Atop Hawk Mountain, Pa., 2010

Atop Hawk Mountain, Pa., 2010
Photo by R.E. Berg-Andersson

Tuesday, June 24, 2014

Other Winged Wonders

American toad (Margo D. Beller)
Over the years I have so trained myself to listen for songs and spot movement in trees for birds that I miss many other life forms.

Besides handling the camera while I spot things with my binoculars, MH is also very good at pointing out what he sees at eye level or on the ground while I'm busy scanning the skies.

So it is thanks to him I have learned about such dragonflies as twelve-spotted skimmers and common whitetails as well as the American and Woodhouse's toads.
Great spangled fritillary (RE Berg-Andersson)

I can't say I've been completely oblivious. When I look at pretty flowers I can't help but notice the various types of butterflies on them, even if I can't identify many of them. But just as I do with birds I can't identify, MH looks into one of his many references and usually can identify the creature.
Praying mantis (Margo D. Beller)

I also notice the praying mantis, which is a beneficial albeit scary-looking insect, especially when it is flying right at you. I can't say the same about the periodical cicadas that came out in huge swarms last year for the first time in 17 years, its usual cycle, and which have no benefit I can discern.

Periodical cicada (Margo D. Beller)
Kids are very good at finding snakes, frogs and bugs because they are closer to the ground, I think. Usually, these kinds of animals are more interesting to kids than a bird. Maybe it's the "ick" factor, or being able just to see (or photograph) them than a bird moving in a tree.

Wooly bear (R.E.Berg-Andersson)
When I go to the Great Swamp to look for birds, people along the boardwalks are looking down for bull frogs and snakes. On one morning bird hike at Scherman Hoffman, one of the younger members of our group looked down instead of up at the bird the rest of us were watching and found a female wood turtle, a threatened species in New Jersey.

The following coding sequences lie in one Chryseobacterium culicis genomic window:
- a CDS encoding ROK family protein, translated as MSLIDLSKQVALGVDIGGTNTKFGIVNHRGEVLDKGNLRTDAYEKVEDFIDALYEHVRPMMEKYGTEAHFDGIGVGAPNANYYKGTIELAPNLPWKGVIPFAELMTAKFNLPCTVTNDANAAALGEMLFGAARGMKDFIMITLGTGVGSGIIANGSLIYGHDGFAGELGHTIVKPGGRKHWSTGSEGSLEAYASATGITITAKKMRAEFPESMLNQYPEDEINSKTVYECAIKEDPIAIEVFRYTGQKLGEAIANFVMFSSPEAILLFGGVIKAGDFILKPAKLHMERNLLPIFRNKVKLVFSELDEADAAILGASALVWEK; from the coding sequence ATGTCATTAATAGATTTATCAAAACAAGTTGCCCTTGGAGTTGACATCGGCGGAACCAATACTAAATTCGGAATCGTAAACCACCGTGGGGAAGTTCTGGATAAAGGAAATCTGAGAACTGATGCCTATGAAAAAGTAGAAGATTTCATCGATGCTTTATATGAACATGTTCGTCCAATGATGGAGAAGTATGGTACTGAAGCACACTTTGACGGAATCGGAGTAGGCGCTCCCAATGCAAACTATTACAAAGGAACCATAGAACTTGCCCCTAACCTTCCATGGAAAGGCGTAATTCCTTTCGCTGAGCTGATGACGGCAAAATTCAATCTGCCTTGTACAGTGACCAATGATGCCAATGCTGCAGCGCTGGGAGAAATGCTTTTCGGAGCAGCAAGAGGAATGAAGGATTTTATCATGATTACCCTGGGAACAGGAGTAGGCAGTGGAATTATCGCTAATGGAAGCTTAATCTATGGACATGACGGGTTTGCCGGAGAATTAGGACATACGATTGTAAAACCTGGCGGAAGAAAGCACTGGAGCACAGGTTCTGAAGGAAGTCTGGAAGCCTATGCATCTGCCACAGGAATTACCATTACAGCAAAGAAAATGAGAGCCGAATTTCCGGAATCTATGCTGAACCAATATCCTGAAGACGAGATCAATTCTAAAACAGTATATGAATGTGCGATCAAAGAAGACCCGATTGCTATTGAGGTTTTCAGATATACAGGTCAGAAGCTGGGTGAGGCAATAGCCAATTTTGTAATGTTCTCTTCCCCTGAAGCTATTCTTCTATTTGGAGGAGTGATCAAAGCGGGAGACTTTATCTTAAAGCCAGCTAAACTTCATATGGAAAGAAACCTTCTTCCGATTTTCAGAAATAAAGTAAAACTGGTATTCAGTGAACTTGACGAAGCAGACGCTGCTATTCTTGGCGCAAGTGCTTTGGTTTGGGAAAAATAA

So I have tried to look at more winged wonders at ground level.

Female widow skimmer (Margo D. Beller)
Just the other day I was looking at a wild rose bush that was overgrown with creeper vines and realized I was looking at a striking insect that I photographed and then showed MH, who got out his reference book and discovered it to be the female widow skimmer.

We have gone to the Pinelands and found frogs and insects we've seen nowhere else, and dragonflies and darners in brilliant shades of red, green and blue. We still don't know what that red one was but it was huge.
We also can't identify this scary-looking object, which I missed as we hiked and MH, as usual, noticed. It blended in very well with the tree it was on. Just after MH took its picture it came straight at him and then flew off. Perhaps it had a nest nearby.
Mystery insect (RE Berg-Andersson)

As well it should. Survival is key in any creature's life, winged or otherwise. It has to survive to create another generation to perpetuate the species. And the insect world has been enormously successful. As MH reminds me, dragonflies and other insects have been around as species longer than we have.

No comments:

Post a Comment